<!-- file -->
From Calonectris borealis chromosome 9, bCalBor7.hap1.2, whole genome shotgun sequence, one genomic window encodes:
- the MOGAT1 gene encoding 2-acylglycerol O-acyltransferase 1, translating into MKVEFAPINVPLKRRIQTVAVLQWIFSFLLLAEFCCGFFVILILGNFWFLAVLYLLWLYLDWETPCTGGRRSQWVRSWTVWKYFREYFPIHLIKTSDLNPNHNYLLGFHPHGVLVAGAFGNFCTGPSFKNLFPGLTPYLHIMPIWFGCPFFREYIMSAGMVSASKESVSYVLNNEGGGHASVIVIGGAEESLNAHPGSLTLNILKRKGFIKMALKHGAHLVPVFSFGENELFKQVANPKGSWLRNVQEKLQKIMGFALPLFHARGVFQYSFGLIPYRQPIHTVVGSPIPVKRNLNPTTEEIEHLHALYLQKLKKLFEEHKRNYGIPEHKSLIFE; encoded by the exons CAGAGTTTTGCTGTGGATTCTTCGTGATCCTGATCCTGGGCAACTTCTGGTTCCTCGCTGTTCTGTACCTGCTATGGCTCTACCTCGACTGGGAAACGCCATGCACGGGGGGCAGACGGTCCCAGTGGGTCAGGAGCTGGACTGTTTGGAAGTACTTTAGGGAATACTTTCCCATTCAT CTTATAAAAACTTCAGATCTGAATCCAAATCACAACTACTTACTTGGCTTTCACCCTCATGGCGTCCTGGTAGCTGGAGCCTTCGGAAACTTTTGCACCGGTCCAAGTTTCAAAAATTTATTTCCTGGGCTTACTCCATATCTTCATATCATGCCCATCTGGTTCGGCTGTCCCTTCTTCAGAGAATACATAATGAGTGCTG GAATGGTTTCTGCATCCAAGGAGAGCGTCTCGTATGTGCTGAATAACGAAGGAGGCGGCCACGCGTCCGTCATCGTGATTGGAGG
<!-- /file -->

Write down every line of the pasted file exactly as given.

From Calonectris borealis chromosome 9, bCalBor7.hap1.2, whole genome shotgun sequence, one genomic window encodes:
- the MOGAT1 gene encoding 2-acylglycerol O-acyltransferase 1, translating into MKVEFAPINVPLKRRIQTVAVLQWIFSFLLLAEFCCGFFVILILGNFWFLAVLYLLWLYLDWETPCTGGRRSQWVRSWTVWKYFREYFPIHLIKTSDLNPNHNYLLGFHPHGVLVAGAFGNFCTGPSFKNLFPGLTPYLHIMPIWFGCPFFREYIMSAGMVSASKESVSYVLNNEGGGHASVIVIGGAEESLNAHPGSLTLNILKRKGFIKMALKHGAHLVPVFSFGENELFKQVANPKGSWLRNVQEKLQKIMGFALPLFHARGVFQYSFGLIPYRQPIHTVVGSPIPVKRNLNPTTEEIEHLHALYLQKLKKLFEEHKRNYGIPEHKSLIFE; encoded by the exons CAGAGTTTTGCTGTGGATTCTTCGTGATCCTGATCCTGGGCAACTTCTGGTTCCTCGCTGTTCTGTACCTGCTATGGCTCTACCTCGACTGGGAAACGCCATGCACGGGGGGCAGACGGTCCCAGTGGGTCAGGAGCTGGACTGTTTGGAAGTACTTTAGGGAATACTTTCCCATTCAT CTTATAAAAACTTCAGATCTGAATCCAAATCACAACTACTTACTTGGCTTTCACCCTCATGGCGTCCTGGTAGCTGGAGCCTTCGGAAACTTTTGCACCGGTCCAAGTTTCAAAAATTTATTTCCTGGGCTTACTCCATATCTTCATATCATGCCCATCTGGTTCGGCTGTCCCTTCTTCAGAGAATACATAATGAGTGCTG GAATGGTTTCTGCATCCAAGGAGAGCGTCTCGTATGTGCTGAATAACGAAGGAGGCGGCCACGCGTCCGTCATCGTGATTGGAGG